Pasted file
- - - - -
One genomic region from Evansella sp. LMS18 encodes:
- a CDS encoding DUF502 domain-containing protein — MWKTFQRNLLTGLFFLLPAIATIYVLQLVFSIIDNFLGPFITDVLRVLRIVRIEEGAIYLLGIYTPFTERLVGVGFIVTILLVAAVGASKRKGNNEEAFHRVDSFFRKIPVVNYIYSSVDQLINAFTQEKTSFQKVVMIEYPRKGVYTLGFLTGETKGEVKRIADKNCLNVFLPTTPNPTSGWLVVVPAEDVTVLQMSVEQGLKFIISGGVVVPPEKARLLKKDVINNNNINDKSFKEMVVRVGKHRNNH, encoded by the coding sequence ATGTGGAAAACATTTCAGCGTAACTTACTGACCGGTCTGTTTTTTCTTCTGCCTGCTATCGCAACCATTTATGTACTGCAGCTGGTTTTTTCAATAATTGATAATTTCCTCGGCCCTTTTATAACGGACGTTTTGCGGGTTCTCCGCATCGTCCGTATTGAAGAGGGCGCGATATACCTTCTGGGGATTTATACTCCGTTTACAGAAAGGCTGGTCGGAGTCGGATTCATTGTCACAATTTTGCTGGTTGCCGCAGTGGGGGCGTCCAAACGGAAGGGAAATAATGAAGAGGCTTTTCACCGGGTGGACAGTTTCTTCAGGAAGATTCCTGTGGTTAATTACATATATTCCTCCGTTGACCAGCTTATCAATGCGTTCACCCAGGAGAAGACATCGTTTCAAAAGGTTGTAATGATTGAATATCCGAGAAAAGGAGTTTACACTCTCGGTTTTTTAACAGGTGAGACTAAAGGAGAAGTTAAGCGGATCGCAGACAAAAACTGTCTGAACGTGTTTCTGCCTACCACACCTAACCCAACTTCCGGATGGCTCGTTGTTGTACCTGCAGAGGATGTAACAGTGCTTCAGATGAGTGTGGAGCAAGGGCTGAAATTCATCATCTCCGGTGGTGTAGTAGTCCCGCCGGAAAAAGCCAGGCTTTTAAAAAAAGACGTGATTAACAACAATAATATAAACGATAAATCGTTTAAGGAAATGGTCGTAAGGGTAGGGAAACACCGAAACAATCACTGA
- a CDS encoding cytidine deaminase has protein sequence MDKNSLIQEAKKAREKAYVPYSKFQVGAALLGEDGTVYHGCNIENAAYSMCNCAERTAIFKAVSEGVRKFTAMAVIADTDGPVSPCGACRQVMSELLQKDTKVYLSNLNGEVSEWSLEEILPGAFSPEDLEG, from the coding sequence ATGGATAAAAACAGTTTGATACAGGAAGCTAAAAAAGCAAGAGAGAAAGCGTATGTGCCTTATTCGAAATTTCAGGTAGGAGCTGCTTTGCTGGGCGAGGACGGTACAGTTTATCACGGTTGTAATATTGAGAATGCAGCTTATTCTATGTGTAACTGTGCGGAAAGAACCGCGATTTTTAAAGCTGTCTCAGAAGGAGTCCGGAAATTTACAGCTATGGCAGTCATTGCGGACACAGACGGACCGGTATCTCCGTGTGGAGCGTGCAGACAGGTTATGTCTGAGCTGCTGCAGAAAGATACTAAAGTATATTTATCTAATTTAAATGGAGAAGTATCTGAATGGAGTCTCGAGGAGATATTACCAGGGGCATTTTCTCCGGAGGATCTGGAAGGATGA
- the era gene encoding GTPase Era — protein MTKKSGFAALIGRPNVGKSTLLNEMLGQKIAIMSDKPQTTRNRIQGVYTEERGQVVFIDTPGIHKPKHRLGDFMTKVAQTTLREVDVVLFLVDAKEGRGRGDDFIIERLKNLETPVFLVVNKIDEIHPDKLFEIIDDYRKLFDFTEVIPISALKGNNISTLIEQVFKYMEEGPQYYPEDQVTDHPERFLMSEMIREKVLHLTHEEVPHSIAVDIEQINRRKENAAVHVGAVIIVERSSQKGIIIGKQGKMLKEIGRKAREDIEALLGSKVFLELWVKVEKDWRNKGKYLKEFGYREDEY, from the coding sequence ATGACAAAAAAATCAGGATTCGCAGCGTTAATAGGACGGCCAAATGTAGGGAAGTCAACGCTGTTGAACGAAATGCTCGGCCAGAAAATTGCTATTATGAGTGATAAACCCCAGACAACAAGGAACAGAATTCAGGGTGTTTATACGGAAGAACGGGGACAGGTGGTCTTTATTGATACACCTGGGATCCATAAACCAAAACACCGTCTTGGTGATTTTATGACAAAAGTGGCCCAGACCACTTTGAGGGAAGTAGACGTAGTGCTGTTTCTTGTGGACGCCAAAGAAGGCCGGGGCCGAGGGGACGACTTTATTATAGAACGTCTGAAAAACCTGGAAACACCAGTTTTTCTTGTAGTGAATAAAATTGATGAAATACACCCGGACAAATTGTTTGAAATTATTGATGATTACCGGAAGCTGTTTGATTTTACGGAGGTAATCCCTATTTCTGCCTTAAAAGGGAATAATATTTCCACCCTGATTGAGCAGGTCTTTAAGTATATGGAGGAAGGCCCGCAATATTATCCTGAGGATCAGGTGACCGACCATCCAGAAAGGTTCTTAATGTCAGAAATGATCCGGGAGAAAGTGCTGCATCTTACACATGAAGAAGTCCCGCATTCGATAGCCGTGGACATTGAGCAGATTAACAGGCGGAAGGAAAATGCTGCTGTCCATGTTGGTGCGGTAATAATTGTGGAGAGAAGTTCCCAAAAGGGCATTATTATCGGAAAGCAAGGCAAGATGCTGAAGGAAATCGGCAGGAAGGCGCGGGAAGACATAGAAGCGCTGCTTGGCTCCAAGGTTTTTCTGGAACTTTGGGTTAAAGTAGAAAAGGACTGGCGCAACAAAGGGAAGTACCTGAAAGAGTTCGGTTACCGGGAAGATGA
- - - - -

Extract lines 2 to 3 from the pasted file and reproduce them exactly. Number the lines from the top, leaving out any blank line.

- a CDS encoding DUF502 domain-containing protein — MWKTFQRNLLTGLFFLLPAIATIYVLQLVFSIIDNFLGPFITDVLRVLRIVRIEEGAIYLLGIYTPFTERLVGVGFIVTILLVAAVGASKRKGNNEEAFHRVDSFFRKIPVVNYIYSSVDQLINAFTQEKTSFQKVVMIEYPRKGVYTLGFLTGETKGEVKRIADKNCLNVFLPTTPNPTSGWLVVVPAEDVTVLQMSVEQGLKFIISGGVVVPPEKARLLKKDVINNNNINDKSFKEMVVRVGKHRNNH, encoded by the coding sequence ATGTGGAAAACATTTCAGCGTAACTTACTGACCGGTCTGTTTTTTCTTCTGCCTGCTATCGCAACCATTTATGTACTGCAGCTGGTTTTTTCAATAATTGATAATTTCCTCGGCCCTTTTATAACGGACGTTTTGCGGGTTCTCCGCATCGTCCGTATTGAAGAGGGCGCGATATACCTTCTGGGGATTTATACTCCGTTTACAGAAAGGCTGGTCGGAGTCGGATTCATTGTCACAATTTTGCTGGTTGCCGCAGTGGGGGCGTCCAAACGGAAGGGAAATAATGAAGAGGCTTTTCACCGGGTGGACAGTTTCTTCAGGAAGATTCCTGTGGTTAATTACATATATTCCTCCGTTGACCAGCTTATCAATGCGTTCACCCAGGAGAAGACATCGTTTCAAAAGGTTGTAATGATTGAATATCCGAGAAAAGGAGTTTACACTCTCGGTTTTTTAACAGGTGAGACTAAAGGAGAAGTTAAGCGGATCGCAGACAAAAACTGTCTGAACGTGTTTCTGCCTACCACACCTAACCCAACTTCCGGATGGCTCGTTGTTGTACCTGCAGAGGATGTAACAGTGCTTCAGATGAGTGTGGAGCAAGGGCTGAAATTCATCATCTCCGGTGGTGTAGTAGTCCCGCCGGAAAAAGCCAGGCTTTTAAAAAAAGACGTGATTAACAACAATAATATAAACGATAAATCGTTTAAGGAAATGGTCGTAAGGGTAGGGAAACACCGAAACAATCACTGA
- a CDS encoding cytidine deaminase has protein sequence MDKNSLIQEAKKAREKAYVPYSKFQVGAALLGEDGTVYHGCNIENAAYSMCNCAERTAIFKAVSEGVRKFTAMAVIADTDGPVSPCGACRQVMSELLQKDTKVYLSNLNGEVSEWSLEEILPGAFSPEDLEG, from the coding sequence ATGGATAAAAACAGTTTGATACAGGAAGCTAAAAAAGCAAGAGAGAAAGCGTATGTGCCTTATTCGAAATTTCAGGTAGGAGCTGCTTTGCTGGGCGAGGACGGTACAGTTTATCACGGTTGTAATATTGAGAATGCAGCTTATTCTATGTGTAACTGTGCGGAAAGAACCGCGATTTTTAAAGCTGTCTCAGAAGGAGTCCGGAAATTTACAGCTATGGCAGTCATTGCGGACACAGACGGACCGGTATCTCCGTGTGGAGCGTGCAGACAGGTTATGTCTGAGCTGCTGCAGAAAGATACTAAAGTATATTTATCTAATTTAAATGGAGAAGTATCTGAATGGAGTCTCGAGGAGATATTACCAGGGGCATTTTCTCCGGAGGATCTGGAAGGATGA